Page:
At 8 p.m. on Friday night, Revolution Live in Ft. Lauderdale was just opening its doors. A line of folks waited with their tickets in hand to one of the final Radiators performances in Florida.
The Radiators, one of the longest running rock bands in the states, hail from New Orleans. They made their mark by bringing their unique brand of bayou-infused rhythm and blues across the states and around the world for over 30 years. Wherever they went they brought the essence of the Crescent City along with them, and tonight was no exception. Some folks wore Mardi Gras beads. Some wore Saints apparel.
It even smelled like New Orleans. A makeshift Cajun kitchen provided by Shuck and Dive Cajun Café served jambalaya and crawfish by the pound beneath a canopy tent just outside the entrance to the club. Chef Staz of Shuck and Dive has catered at numerous Radiators concerts in Ft. Lauderdale as well as The Meters and Better than Ezra.
“I’ve been to probably 30 Rads shows in my life,” said Staz. “They don’t owe anyone any more shows. Nobody has played as long for as long.”
Inside, the Roy Jay Band got things going at about 8:20 p.m. They played their Grateful Dead inspired blues-rock to a virtually empty club. Their music was great, rife with groovy original tunes and including a great rendition of the Grateful Dead’s “Bertha,” but the pit was bare save for one man grooving at the foot of the stage.
The people didn’t start rolling in until about 9 p.m. By that point, the line for the box office and will call had spilled out onto the sidewalk. It was a distinctly older crowd this night. The average age at the club was probably about 35 to 40. It’s no surprise considering the Radiators, who have played over 4,000 concerts during their career and garnered a faithful following without traditional commercial support or success.
By the time the Radiators took the stage at 9:45 p.m., it was as if a crowd had materialized out of thin air. The catwalks were full and the pit was crowded with fans wearing all sorts of tie-dyes and fish-head apparel. Though they were clearly older, they sounded like a mass of youths at a pop concert. The Radiators brought that youthful flare back into the older faces. They brought everyone back to the late seventies and early eighties when they embarked on their musical trek.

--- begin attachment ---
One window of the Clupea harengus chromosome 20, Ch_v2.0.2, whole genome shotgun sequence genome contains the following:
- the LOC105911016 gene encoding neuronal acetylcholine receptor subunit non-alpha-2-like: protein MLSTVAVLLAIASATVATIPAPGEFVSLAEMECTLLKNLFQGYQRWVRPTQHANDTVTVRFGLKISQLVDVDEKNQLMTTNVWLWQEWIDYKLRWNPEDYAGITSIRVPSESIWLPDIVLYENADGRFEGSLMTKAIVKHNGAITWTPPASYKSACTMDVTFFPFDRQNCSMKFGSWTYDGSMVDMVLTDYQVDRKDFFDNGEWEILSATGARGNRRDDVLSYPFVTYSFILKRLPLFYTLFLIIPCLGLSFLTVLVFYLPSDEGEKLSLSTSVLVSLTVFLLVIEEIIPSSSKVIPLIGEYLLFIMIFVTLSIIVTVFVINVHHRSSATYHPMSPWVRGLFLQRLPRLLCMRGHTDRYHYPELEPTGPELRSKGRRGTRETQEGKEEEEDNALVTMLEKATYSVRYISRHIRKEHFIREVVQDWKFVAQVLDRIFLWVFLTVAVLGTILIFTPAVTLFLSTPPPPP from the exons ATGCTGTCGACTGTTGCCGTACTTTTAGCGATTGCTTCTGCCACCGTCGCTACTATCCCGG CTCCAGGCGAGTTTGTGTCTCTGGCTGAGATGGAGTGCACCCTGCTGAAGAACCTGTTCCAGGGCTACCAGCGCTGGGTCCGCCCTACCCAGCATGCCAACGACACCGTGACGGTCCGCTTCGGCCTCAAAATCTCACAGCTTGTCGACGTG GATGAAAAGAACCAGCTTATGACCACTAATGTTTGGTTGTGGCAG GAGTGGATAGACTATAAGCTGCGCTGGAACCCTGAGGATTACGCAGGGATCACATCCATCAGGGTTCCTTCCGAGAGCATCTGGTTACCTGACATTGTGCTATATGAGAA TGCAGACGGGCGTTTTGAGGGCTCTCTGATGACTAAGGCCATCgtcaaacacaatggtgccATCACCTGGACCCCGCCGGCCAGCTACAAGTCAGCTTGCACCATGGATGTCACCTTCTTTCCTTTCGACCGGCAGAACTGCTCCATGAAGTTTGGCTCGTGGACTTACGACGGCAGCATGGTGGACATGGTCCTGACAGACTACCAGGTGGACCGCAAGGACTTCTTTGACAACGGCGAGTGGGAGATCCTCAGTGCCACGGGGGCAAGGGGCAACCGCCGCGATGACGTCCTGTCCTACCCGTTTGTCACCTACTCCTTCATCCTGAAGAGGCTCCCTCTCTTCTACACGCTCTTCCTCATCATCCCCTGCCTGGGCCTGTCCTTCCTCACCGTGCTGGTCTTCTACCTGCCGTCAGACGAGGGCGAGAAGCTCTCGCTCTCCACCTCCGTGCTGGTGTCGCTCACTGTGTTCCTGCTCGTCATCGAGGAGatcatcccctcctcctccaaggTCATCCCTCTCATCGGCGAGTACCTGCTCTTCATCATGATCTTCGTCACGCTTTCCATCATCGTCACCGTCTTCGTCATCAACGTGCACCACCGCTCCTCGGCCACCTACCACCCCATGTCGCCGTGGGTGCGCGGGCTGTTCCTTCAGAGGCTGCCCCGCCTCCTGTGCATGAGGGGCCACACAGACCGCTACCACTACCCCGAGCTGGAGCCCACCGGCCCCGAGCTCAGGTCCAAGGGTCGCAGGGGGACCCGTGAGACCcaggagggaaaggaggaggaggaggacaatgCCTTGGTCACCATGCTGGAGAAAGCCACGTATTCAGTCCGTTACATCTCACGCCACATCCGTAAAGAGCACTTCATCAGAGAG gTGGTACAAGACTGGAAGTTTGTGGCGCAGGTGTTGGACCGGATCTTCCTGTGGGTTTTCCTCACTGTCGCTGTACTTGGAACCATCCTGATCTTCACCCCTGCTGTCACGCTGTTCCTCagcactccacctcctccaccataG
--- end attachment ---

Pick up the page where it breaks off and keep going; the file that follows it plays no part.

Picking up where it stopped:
The Radiators opened with a funky, swampy version of Bob Dylan’s “Highway 61.” Now, I know it could be blasphemy, but there was something about this version that resonated with me more than Dylan’s original. Maybe it was the slower, steadier pace of the music. Maybe it was just the way keyboardist Ed Volker sang it. Whatever it was, it set the tone for the night. Guitarists Dave Malone and Camile Baudoin took turns ripping up and down the neck, playing to the audience with a cool expertise only attained through years of development and audience interaction.
The first set grooved on and on until it climaxed with an extended version of “River Run.” This was probably the apex of the night, at least for me. Wild guitar work from both Baudoin and Malone drove the audience up the walls with excitement.
After the guitar madness with “River Run,” the band took a short break. Folks flowed out onto the front patio area for a breather and some Cajun snacks. Half an hour later, the Radiators picked up right where they left off.
They brought up those bayou grooves for another hour or so before calling it a night, but not before a great encore for the fans. That’s one thing about the Radiators. They always give their fans precisely what they want. It’s how they’ve garnered such a following over the years. It’s how they’ve managed to stay around for so long. And lucky for the Radiators, what their fans want is precisely what they want as well; a great jam.
In case you might have missed their performance last night, you’ve got one more chance. The Radiators will be playing along with Roy Jay and Bobby Lee Rodgers tonight (4/9) once more at Revolution Live.
I highly suggest you head out to this one, people. Fish-head music won’t be around for too much longer.
All photos by Orlando Vega.